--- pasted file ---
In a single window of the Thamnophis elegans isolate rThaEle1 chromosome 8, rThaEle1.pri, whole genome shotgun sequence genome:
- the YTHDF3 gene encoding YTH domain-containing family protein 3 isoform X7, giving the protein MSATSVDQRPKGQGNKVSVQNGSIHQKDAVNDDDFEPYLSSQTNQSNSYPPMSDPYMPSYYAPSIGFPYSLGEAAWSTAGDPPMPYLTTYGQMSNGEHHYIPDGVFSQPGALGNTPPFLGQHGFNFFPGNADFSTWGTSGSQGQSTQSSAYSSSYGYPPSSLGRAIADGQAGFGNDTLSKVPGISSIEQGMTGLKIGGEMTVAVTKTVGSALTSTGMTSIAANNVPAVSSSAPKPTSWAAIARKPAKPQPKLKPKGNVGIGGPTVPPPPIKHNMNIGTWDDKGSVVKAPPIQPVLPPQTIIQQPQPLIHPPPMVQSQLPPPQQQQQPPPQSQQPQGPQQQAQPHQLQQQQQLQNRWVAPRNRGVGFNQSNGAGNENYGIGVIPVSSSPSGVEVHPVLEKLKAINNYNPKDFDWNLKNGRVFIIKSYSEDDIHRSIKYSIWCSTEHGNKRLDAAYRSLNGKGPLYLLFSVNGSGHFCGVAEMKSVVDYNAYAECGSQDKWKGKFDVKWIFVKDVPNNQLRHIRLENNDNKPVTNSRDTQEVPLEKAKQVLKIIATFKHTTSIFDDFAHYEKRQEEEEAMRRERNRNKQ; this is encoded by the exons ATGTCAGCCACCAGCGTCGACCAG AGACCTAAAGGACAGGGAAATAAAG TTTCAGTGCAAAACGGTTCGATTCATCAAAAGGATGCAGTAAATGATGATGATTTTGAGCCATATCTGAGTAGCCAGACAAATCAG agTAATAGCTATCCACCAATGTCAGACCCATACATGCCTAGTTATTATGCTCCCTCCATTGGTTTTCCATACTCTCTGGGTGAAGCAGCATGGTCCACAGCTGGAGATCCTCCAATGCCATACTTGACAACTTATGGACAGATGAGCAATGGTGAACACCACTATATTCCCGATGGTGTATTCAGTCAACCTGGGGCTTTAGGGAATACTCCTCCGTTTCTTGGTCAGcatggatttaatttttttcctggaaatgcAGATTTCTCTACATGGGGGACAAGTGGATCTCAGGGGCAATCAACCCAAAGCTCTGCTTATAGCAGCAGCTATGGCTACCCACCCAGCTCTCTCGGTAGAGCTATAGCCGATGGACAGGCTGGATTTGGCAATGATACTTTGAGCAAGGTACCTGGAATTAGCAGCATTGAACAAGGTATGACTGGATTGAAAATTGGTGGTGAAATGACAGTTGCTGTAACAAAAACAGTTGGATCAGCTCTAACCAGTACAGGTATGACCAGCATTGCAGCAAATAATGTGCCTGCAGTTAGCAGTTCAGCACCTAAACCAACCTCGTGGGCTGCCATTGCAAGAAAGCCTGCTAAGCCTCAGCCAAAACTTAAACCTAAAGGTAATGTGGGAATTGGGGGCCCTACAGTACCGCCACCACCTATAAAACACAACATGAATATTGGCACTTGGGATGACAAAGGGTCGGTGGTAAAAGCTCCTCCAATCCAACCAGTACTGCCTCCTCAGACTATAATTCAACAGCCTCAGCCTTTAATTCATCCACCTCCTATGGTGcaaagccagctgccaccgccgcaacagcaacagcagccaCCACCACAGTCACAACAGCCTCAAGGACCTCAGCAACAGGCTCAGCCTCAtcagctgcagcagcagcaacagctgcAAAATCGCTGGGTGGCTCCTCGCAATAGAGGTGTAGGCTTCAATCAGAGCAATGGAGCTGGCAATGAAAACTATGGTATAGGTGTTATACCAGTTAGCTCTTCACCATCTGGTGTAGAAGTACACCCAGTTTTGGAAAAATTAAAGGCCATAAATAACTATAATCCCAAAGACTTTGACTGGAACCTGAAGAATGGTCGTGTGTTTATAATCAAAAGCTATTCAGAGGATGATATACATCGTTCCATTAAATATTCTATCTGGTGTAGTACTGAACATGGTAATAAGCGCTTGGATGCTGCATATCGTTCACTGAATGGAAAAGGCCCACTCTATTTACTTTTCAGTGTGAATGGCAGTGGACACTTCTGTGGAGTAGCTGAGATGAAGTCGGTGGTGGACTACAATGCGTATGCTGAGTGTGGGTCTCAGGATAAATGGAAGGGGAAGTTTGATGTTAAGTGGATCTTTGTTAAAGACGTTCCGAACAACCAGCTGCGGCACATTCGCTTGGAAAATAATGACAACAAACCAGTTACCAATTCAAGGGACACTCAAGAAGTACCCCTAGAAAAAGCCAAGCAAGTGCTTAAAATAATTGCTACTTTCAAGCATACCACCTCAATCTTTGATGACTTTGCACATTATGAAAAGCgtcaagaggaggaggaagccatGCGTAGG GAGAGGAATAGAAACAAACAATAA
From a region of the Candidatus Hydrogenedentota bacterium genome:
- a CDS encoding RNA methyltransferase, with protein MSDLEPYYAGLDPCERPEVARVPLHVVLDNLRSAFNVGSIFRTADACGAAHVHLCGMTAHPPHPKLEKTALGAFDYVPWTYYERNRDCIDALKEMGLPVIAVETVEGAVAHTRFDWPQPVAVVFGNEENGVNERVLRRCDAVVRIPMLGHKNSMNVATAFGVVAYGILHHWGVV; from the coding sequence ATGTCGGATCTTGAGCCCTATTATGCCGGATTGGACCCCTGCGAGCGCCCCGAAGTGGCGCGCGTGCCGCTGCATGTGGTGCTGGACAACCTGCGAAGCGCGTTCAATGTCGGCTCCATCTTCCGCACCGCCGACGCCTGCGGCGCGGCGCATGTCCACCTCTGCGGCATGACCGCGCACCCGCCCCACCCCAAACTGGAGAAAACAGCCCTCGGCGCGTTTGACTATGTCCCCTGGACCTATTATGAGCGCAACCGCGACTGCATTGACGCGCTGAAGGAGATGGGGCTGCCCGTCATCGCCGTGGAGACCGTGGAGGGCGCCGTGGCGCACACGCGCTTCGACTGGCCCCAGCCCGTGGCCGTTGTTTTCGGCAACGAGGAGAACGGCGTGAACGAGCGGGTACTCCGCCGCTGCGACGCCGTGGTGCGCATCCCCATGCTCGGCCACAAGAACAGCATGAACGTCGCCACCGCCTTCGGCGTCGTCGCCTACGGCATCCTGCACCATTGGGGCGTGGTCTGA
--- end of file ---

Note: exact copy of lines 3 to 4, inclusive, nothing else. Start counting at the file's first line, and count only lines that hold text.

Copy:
From a region of the Candidatus Hydrogenedentota bacterium genome:
- a CDS encoding RNA methyltransferase, with protein MSDLEPYYAGLDPCERPEVARVPLHVVLDNLRSAFNVGSIFRTADACGAAHVHLCGMTAHPPHPKLEKTALGAFDYVPWTYYERNRDCIDALKEMGLPVIAVETVEGAVAHTRFDWPQPVAVVFGNEENGVNERVLRRCDAVVRIPMLGHKNSMNVATAFGVVAYGILHHWGVV; from the coding sequence ATGTCGGATCTTGAGCCCTATTATGCCGGATTGGACCCCTGCGAGCGCCCCGAAGTGGCGCGCGTGCCGCTGCATGTGGTGCTGGACAACCTGCGAAGCGCGTTCAATGTCGGCTCCATCTTCCGCACCGCCGACGCCTGCGGCGCGGCGCATGTCCACCTCTGCGGCATGACCGCGCACCCGCCCCACCCCAAACTGGAGAAAACAGCCCTCGGCGCGTTTGACTATGTCCCCTGGACCTATTATGAGCGCAACCGCGACTGCATTGACGCGCTGAAGGAGATGGGGCTGCCCGTCATCGCCGTGGAGACCGTGGAGGGCGCCGTGGCGCACACGCGCTTCGACTGGCCCCAGCCCGTGGCCGTTGTTTTCGGCAACGAGGAGAACGGCGTGAACGAGCGGGTACTCCGCCGCTGCGACGCCGTGGTGCGCATCCCCATGCTCGGCCACAAGAACAGCATGAACGTCGCCACCGCCTTCGGCGTCGTCGCCTACGGCATCCTGCACCATTGGGGCGTGGTCTGA